As promised, I have dragooned Letters Blogatory’s Canadian correspondent, Antonin Pribetić, into posting a quick comment on the recent developments in the Yaiguaje case. Thanks, Antonin! Stay tuned tomorrow for a first look at Donziger’s new proposed counterclaims in the RICO case.
The affidavits filed by the Chevron defendants each address the issues of inter-corporate governance and lack of privity between Chevron Corp. and the Canadian subsidiaries. Chevron Canada states that it is a “seventh level indirect subsidiary” (Wasko Affidavit filed on behalf of Chevron Canada, para. 7) with an independent board of directors (Wasko Affidavit filed on behalf of Chevron Canada, para. 10) and “Chevron Corp. does not guarantee Chevron Canada’s debts.” (Wasko Affidavit filed on behalf of Chevron Canada, para. 17).
Chevron Standard Limited owns 100% of the shares of Chevron Canada Finance Limited, an inactive investment company and sixth level indirect subsidiary of Chevron Corp. (Wasko Affidavit filed on behalf of Chevron Canada Finance Limited).
Chevron Corp. does not own the shares of Chevron Canada or Chevron Canada Finance Limited (Soler Affidavit filed on behalf of Chevron Corp., para. 8). None of Chevron Corp’s officers or directors serve on the boards of Chevron Canada or Chevron Canada Finance Limited (Soler Affidavit filed on behalf of Chevron Corp., paras. 11-14).
The key jurisdictional issue as it applies to Chevron Corp. as a parent company actually is quite simple: Is there an impeachment defence (other than fraud (going to jurisdiction), natural justice (due process) or public policy), to enforcement of a foreign judgment?
The answer is yes.
The Court of Appeal for Ontario in Lloyd’s v. Meinzer, 2001 CanLII 8586 (ON CA), notes a “non-party” impeachment defence:
The decision of Henry J. in Four Embarcadero Center Venture v. Kalen Reflex, (1988), 65 O.R. (2d) 551 (H.C.J.), involving a California default judgment, is the oft-cited authority on the tests for enforcement of a foreign judgment by an action on the judgment in Ontario. The judgment sought to be enforced must be both final and unimpeachable. Henry J. set out five grounds upon which a foreign judgment could be impeached:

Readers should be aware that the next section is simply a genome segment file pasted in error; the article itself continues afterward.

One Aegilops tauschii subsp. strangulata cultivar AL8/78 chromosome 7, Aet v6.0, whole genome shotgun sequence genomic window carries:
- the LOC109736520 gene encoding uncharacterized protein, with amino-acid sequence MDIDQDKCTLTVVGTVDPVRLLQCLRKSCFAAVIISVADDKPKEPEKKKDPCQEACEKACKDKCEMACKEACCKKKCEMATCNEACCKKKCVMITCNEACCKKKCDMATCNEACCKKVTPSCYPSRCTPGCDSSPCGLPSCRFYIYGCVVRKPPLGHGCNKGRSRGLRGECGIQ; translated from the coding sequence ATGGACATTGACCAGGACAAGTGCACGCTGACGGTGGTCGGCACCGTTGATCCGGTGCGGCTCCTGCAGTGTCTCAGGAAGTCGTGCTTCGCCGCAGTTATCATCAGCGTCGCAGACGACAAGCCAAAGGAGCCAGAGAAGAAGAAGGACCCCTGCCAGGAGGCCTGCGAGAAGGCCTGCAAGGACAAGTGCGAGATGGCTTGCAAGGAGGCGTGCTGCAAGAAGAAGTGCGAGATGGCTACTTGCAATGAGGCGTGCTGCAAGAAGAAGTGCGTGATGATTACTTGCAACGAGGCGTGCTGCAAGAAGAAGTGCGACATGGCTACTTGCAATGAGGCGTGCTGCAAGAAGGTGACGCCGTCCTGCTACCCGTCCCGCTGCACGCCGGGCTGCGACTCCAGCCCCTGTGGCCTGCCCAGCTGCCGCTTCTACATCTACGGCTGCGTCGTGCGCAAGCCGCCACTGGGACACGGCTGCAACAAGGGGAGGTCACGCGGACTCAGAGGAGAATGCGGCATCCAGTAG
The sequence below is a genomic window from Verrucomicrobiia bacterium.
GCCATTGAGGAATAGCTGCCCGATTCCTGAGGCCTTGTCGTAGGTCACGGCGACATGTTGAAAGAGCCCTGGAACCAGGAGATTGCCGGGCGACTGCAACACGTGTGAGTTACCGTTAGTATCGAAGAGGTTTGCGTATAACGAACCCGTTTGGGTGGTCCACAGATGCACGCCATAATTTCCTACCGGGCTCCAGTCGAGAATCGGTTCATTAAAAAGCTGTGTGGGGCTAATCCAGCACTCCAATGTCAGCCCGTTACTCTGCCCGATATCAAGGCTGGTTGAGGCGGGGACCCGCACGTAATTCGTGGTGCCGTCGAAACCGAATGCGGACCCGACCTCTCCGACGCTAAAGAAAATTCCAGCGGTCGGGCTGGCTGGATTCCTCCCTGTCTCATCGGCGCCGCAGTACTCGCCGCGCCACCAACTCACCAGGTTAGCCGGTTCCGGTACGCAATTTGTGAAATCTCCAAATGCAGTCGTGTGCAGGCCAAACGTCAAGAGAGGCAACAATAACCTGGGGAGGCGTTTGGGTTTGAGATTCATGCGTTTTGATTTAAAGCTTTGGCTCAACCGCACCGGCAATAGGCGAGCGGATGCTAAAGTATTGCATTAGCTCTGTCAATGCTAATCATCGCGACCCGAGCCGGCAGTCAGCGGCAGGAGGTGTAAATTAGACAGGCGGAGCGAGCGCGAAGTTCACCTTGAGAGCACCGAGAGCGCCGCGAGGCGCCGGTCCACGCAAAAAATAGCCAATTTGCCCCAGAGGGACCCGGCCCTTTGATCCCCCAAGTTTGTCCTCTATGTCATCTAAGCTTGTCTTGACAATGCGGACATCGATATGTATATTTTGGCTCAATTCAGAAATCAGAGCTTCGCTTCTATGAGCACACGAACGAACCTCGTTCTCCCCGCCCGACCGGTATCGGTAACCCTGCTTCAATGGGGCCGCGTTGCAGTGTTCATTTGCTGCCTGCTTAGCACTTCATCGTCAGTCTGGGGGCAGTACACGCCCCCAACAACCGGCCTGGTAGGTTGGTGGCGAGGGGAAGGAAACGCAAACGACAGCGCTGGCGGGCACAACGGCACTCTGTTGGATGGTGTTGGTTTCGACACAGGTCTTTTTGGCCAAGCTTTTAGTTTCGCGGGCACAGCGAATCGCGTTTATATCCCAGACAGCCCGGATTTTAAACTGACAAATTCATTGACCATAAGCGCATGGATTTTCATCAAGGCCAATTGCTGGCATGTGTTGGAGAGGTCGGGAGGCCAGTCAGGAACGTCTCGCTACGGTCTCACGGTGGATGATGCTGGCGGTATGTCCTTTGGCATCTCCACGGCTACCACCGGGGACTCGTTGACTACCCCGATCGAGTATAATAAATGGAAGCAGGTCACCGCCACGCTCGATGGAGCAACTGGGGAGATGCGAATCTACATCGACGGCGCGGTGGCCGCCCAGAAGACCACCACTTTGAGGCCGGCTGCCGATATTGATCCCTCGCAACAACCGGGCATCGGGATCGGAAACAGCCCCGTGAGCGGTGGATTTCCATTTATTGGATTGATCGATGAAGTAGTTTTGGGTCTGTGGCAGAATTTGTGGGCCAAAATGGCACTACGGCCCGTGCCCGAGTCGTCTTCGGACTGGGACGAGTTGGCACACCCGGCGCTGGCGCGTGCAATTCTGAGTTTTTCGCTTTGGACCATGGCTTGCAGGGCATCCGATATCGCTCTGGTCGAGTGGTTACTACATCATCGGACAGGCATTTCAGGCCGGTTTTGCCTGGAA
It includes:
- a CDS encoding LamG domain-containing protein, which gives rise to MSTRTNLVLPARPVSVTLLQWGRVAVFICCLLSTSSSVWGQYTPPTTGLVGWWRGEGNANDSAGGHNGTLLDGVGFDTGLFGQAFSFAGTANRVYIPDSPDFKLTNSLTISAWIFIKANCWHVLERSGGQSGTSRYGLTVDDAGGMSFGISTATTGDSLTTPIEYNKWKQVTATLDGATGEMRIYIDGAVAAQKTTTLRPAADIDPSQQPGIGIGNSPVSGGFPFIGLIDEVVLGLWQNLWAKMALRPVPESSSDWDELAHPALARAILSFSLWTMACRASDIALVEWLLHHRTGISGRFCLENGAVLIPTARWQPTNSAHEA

(a) the judgment is a nullity because the court did not have jurisdiction over the subject matter and the parties;
(b) the defendant was not a party to the foreign action;
(c) the judgment was procured by fraud on the court;
(d) there was a failure of procedural natural justice; and,
(e) to enforce the judgment would be contrary to public policy in Ontario.
In my view, with the exception of Chevron Corp., the other named defendants will likely rely on the impeachment defence that each was not a party to the original suit. With respect to Chevron Corp., while it is a judgment debtor to the Ecuadorean judgment, it has no corporate presence in Canada, such that there is no basis for asserting personal jurisdiction over it. Also, it is difficult to discern a “real and substantial connection” between the subject-matter of the dispute leading to the Ecuadorean judgment and Chevron Corp. to Ontario, or Canada for that matter.
However, since we have not yet seen any responding affidavits from the plaintiffs regarding reverse veil-piercing, alter ego or related allegations, it is too early to tell whether the plaintiffs will be able to resist the defendants’ jurisdictional motions at this early stage of the Ontario enforcement proceedings.